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Japanese(JP)English (United Kingdom)

Course Report: Practice in Environmental Monitoring

Bai Yingjiu, Associate Professor

Class outline:

In this class, the students will obtain genuine environmental data and understand the mechanism of environmental loads. At the same time, the class helps the students acquire an analytical capability of such environmental data, including how to apply Japan’s leading ITC technology. The students will also learn scientific perspectives and ways of thinking towards the environmental data and their countermeasure methods.
In particular, the class will perform the environmental measurement relating to basic environmental quality, data handling and analytical experimentation using ITC technology. They also carry out the fabrication of measurement tools, as well as the environmental scientific experimentation using such tools.

Class characteristics:

In this class, the students will practice the environmental measurement and scientific experimentation in real life by using measurement devices.

Unique environmental and network-related features of this class

The class is held in cooperation with external institutions (Tokai University, Kanagawa Environmental Research Center). The cooperative activities include the support for measurement and examination, as well as the lease of their facility and devices.

Atmosphere of the class / Shonan Fujisawa Campus (SFC)

An outstanding feature of this class is that the students are able to learn the environmental measurement and scientific research by actually using the measuring devices in internationally diverse surroundings.
In addition to the students from Japan, a total of 20 students from around the world are taking the class, including China, U.S., Jordan, Israel, U.K. and Mongolia. As such, the class is carried out both in English and Japanese, which helps the students acquire a global mentality while studying the measurement of the environment. This way, it allows the students to share the unique situations of their own countries.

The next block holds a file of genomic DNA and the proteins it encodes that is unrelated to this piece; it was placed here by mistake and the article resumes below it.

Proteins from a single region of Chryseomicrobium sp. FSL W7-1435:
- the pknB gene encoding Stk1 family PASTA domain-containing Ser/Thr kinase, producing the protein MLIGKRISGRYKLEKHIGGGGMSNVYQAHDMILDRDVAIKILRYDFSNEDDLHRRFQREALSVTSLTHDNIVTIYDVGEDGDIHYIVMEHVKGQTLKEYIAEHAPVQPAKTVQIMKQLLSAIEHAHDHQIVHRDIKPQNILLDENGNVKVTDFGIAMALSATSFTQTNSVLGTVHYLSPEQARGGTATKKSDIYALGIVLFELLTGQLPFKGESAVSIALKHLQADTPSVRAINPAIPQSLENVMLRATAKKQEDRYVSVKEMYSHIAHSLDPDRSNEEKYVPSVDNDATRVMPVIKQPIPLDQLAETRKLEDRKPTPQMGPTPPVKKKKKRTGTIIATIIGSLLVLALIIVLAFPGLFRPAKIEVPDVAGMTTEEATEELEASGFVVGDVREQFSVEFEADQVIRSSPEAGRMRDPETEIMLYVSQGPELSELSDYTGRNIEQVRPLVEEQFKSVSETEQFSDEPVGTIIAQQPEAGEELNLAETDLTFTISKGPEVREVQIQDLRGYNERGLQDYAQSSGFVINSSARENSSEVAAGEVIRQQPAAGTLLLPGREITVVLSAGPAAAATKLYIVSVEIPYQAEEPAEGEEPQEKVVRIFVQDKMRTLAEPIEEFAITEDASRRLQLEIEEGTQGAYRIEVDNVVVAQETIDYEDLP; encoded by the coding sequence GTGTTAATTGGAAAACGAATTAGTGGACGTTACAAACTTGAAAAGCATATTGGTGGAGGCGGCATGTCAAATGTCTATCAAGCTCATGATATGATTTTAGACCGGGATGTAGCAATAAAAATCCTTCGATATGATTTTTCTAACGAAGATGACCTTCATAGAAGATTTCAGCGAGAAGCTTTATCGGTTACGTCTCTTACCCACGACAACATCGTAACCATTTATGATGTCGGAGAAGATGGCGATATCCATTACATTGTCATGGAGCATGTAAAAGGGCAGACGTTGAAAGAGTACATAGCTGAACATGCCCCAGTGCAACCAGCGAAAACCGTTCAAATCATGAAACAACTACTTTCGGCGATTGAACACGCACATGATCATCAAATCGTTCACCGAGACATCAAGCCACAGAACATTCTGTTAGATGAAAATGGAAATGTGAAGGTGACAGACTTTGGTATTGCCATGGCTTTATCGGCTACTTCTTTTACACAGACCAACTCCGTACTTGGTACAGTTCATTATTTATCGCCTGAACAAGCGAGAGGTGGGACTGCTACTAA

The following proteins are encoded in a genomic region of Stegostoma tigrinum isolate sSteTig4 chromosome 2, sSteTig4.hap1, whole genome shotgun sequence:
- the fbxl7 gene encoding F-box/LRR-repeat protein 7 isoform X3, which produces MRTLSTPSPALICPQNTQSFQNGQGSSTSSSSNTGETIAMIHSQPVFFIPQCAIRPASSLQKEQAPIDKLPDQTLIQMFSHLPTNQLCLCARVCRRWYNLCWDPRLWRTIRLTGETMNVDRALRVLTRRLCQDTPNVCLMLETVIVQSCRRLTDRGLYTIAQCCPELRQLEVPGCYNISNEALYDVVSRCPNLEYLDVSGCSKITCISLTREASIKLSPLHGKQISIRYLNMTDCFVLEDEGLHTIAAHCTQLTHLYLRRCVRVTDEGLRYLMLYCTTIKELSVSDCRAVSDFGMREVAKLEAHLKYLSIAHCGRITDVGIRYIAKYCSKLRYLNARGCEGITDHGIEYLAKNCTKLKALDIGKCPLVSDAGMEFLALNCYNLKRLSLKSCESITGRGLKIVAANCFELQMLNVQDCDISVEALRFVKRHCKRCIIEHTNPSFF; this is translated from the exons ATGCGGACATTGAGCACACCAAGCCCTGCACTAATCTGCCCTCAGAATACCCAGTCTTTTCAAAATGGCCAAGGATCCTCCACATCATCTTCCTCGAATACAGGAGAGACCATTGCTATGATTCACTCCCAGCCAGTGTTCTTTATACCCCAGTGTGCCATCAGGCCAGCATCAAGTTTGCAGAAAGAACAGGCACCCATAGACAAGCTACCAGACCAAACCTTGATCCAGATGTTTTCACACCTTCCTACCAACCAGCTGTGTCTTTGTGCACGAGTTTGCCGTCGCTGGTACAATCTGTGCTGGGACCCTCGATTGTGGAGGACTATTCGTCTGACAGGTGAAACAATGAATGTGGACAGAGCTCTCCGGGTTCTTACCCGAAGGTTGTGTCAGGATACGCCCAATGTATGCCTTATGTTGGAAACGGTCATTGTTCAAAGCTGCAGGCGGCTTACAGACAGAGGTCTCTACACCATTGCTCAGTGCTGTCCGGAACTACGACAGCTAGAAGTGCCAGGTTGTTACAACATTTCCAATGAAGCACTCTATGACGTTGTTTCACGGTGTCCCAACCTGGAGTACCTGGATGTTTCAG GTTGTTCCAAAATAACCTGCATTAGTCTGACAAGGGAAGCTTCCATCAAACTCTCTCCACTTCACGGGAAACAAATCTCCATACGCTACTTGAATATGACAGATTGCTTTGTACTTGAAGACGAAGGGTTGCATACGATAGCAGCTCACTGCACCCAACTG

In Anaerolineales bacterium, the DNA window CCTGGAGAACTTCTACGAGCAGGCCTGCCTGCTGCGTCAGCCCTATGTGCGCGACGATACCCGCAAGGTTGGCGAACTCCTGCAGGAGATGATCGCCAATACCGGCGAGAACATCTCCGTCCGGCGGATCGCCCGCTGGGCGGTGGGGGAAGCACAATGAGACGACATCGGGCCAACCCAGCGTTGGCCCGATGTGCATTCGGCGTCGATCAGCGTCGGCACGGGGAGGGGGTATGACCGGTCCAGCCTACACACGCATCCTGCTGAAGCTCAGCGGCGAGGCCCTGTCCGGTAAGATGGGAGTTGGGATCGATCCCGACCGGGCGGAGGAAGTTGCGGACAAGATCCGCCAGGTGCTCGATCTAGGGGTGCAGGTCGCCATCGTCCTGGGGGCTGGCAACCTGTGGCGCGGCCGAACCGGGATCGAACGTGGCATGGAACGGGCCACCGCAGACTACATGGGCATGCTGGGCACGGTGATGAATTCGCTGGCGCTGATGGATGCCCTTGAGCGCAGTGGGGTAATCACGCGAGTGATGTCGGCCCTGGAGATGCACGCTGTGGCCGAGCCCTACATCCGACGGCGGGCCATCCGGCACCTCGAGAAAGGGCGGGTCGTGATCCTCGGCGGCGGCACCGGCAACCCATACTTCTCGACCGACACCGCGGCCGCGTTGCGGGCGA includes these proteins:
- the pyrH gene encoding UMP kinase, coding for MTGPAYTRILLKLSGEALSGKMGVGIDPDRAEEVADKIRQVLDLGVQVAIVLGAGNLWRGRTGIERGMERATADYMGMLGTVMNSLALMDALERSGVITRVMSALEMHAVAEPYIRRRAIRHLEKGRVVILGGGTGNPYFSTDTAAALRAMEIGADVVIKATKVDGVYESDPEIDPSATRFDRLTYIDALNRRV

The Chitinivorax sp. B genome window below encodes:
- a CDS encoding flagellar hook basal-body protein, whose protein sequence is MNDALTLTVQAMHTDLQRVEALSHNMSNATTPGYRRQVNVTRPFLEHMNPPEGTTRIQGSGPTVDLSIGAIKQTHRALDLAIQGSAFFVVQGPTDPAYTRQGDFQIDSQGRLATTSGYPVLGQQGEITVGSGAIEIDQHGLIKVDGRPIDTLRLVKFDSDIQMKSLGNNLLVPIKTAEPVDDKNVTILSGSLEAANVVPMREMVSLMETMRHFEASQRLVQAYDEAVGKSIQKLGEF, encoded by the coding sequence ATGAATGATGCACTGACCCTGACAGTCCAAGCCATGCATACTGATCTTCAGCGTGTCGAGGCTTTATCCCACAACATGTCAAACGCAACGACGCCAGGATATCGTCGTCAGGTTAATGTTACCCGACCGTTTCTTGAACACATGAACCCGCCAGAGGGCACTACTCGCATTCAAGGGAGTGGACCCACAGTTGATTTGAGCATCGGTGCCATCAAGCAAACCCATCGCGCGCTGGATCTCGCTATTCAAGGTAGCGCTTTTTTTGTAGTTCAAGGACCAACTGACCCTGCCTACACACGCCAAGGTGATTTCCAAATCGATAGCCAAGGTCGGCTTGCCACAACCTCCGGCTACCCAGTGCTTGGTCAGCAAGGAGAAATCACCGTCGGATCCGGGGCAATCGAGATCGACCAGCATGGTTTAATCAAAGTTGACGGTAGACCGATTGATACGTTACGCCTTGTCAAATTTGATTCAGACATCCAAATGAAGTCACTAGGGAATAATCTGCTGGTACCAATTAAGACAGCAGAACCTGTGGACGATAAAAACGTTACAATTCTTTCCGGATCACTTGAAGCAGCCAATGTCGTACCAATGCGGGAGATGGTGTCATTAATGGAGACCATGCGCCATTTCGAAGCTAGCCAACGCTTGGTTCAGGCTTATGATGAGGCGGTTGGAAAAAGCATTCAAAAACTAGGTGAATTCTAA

The scene was from the 12th environmental measurement session with the theme: (3)‘soil’ related issues. The class started by reviewing the previous session (the 11th environmental measurement session with the theme: (2)‘temperature’ related issues). There are 3 indicators to measure ‘temperature’ data, namely: surface temperature, wind chill factor and WBGT (Wet Bulb Globe Temperature). Out of these indicators, the ‘wind chill factor’ requires different calculation formulas depending on climate conditions, such as no wind with high temperature & high humidity, or no sunlight with low humidity. This means that in Japan the calculation varies for each season, whereas in Mongolia, the same equation can be used throughout the year due to its climate with constantly low humidity.
After the review, the class proceeded on to the contents of the 12th session. In this class, measurements are performed every month in groups. Thereafter, written reports are submitted based on their results.
Regarding the submitted measurement reports for‘6/June – 7/July (one month group project),’ one group obtained a positive evaluation by writing a relevant research plan (e.g. the consideration for scale, measurement elements and monitoring methods, etc.), while other groups either failed on their measurement process or had a problem with their monitoring method.
On this point, the professor advised that it was necessary to set their research objective prior to performing the environmental measurement and monitoring, to select relevant measurement elements, and to clarify which data to obtain that are suitable for the research objective. In detail,
1. To clarify measurement items and what type of data to obtain, by using two methods called “Forecasting” which sets up a future target, and “Back-Casting” which goes back to the present based on the future target.
2. To understand what kind of errors are there, why they occur and how such errors can be minimized at the time of the measurement (e.g. perform the correction of instrumental errors in advance so as to eliminate any measurement errors).
3. To scientifically understand the meaning of “In statistics, an error is not a "mistake"” especially for statistical data.
The explanation on the above 3 points were given both in English and Japanese.